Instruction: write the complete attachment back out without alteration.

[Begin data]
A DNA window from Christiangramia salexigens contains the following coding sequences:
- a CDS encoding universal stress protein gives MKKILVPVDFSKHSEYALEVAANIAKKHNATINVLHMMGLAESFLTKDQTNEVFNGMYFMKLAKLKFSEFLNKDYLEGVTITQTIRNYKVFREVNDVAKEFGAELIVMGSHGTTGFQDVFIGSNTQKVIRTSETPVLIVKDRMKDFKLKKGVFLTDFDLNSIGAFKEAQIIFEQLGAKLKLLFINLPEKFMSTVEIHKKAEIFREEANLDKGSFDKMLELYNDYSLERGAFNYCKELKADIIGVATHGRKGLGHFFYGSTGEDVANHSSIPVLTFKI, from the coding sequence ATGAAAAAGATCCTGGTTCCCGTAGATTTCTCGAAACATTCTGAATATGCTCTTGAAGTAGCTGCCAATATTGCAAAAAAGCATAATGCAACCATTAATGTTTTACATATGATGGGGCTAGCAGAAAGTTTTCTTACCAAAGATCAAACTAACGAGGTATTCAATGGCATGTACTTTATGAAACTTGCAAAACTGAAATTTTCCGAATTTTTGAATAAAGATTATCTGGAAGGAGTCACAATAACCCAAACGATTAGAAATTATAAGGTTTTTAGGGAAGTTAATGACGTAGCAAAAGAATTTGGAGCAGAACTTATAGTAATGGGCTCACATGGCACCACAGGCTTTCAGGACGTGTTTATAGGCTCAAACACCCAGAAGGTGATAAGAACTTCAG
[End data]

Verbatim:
A DNA window from Christiangramia salexigens contains the following coding sequences:
- a CDS encoding universal stress protein gives MKKILVPVDFSKHSEYALEVAANIAKKHNATINVLHMMGLAESFLTKDQTNEVFNGMYFMKLAKLKFSEFLNKDYLEGVTITQTIRNYKVFREVNDVAKEFGAELIVMGSHGTTGFQDVFIGSNTQKVIRTSETPVLIVKDRMKDFKLKKGVFLTDFDLNSIGAFKEAQIIFEQLGAKLKLLFINLPEKFMSTVEIHKKAEIFREEANLDKGSFDKMLELYNDYSLERGAFNYCKELKADIIGVATHGRKGLGHFFYGSTGEDVANHSSIPVLTFKI, from the coding sequence ATGAAAAAGATCCTGGTTCCCGTAGATTTCTCGAAACATTCTGAATATGCTCTTGAAGTAGCTGCCAATATTGCAAAAAAGCATAATGCAACCATTAATGTTTTACATATGATGGGGCTAGCAGAAAGTTTTCTTACCAAAGATCAAACTAACGAGGTATTCAATGGCATGTACTTTATGAAACTTGCAAAACTGAAATTTTCCGAATTTTTGAATAAAGATTATCTGGAAGGAGTCACAATAACCCAAACGATTAGAAATTATAAGGTTTTTAGGGAAGTTAATGACGTAGCAAAAGAATTTGGAGCAGAACTTATAGTAATGGGCTCACATGGCACCACAGGCTTTCAGGACGTGTTTATAGGCTCAAACACCCAGAAGGTGATAAGAACTTCAG